Experience or Ideology?
I joined Emma Watson’s feminist book club. It appeared so simple. I love reading, I am a feminist, I admire her work for the UN, and I am somewhat political.
Here is what I learned.
Most of the participants are women in their 20s. Not all of them are married or have kids. Women from every country. A very diverse mix with very different perspectives and even different understandings of what feminism is. There are some pretty engaged and open men also part of the conversation. From various countries as well.
The mods do a good job organizing, directing the conversations, there are basically hardly any trolls. This makes the exchange of words very pleasant to any other open forum on the net where any feminist reflection gets belittled, negated or even attacked like you would see in this write-up by Melissa Davey. Just reading the comments to a well throught through articles makes me question society as a whole. If this is what women are up against, there is only limited hope that we will ever achieve equality.
So Emma’s forum should be the best basis for a diverse, fruitful, and intriguing environment for any open dialogue around feminism. But is it?
I am not so sure.
It starts by young women with no experience of their own leading conversations based on ideology only. Conversations drift easily to a “this is how it should be” compared to an environment where the complexity of life is appropriately recognized. This becomes very clear when talking about the sexual attacks in Cologne. Generalizations are common on either side of the debate and evaluations are more based on dogmas (you cannot discriminate all men, you cannot discriminate immigrants, all men rape, the general law in Germany is flawed…) instead of talking about the actual issues at hand.
The same applies to the conversations where women compare what countries are more sexist. Comments like “I never experienced sexism” or “women are allowed to go to University here, too” are not helpful to drive a suitable conversation about the actual state of equality across various nations. The worst to me is when these younger forum members discount or belittle other women’s experience of direct sexism or assault as a “this was just a one time incident” or “I am sorry this happened to you, but you cannot draw conclusions based on that”.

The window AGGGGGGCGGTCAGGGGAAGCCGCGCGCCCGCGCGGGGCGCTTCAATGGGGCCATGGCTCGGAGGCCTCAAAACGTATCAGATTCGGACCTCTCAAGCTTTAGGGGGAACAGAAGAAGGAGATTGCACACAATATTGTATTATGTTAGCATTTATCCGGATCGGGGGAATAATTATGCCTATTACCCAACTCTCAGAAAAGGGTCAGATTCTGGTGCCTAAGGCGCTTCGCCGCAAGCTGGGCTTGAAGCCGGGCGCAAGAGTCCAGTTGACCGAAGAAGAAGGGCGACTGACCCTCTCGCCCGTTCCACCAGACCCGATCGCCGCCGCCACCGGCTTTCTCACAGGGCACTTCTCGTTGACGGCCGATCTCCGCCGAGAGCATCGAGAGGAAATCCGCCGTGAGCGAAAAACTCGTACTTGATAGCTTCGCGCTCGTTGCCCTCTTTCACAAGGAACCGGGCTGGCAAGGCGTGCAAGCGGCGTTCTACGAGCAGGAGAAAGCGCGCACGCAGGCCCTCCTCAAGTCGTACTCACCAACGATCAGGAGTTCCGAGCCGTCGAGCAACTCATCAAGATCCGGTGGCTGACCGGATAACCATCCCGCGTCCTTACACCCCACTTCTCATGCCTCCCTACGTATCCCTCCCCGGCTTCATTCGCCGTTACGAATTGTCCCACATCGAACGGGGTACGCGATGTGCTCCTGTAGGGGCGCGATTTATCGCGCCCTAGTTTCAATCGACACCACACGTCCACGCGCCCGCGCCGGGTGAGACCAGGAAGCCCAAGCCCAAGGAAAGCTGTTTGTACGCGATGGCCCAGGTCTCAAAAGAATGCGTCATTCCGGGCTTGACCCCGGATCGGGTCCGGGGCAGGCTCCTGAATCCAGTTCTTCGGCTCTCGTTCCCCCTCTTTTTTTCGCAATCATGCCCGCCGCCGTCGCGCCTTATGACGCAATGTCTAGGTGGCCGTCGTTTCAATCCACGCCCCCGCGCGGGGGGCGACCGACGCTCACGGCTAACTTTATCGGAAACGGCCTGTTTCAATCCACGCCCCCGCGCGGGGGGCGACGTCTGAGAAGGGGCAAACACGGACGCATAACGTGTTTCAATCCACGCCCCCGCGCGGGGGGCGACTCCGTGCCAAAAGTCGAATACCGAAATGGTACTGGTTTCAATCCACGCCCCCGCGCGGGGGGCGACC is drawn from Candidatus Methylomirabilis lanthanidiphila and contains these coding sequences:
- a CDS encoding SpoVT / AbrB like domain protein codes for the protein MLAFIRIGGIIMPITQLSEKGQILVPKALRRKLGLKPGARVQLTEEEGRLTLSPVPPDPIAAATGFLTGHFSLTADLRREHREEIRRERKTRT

Even I in my 20s would have denied the fact that sexism is still alive in Germany. After all, I never experienced anything like that. Some of my best friends were male. I was studying at highly recognized University, I was allowed to study abroad, and I immediately landed a very well paying job in a male dominated industry. Everything looked as bright for me as it did for my male counterparts. I felt my generation had overcome sexism or the need for feminism.
And this is the behavior I am seeing in the younger women in Emma’s forum as well. They are still in a state of their life where inequality has not touched them. Where they were not asked to chose between kids or work. Where they have not been questioned in their choice to pursue a career. Where they did not see their male counterparts pull past them even though these men did not work more or perform better. These women are still at the starting line of the game of life and they have not, yet, been confronted with the obstacles that get thrown into their way.
I think Gloria Steinem captures this quite well, when she states:
Women tend to be conservative in youth and get more radical as they get older because they lose power with age. So if a young woman is not a feminist, I say, ‘Just wait.’
We as a society and as feminists owe it to our predecessors to listen to their experience. To learn from what they have done and seen. Right now the women movement fails too often, because every woman seems to be out there alone. Women organize by generation and neglect prior ones. Yes, the lessons Gloria learned still apply and only if we recognize this will we be able to progress equality in a sustainable way.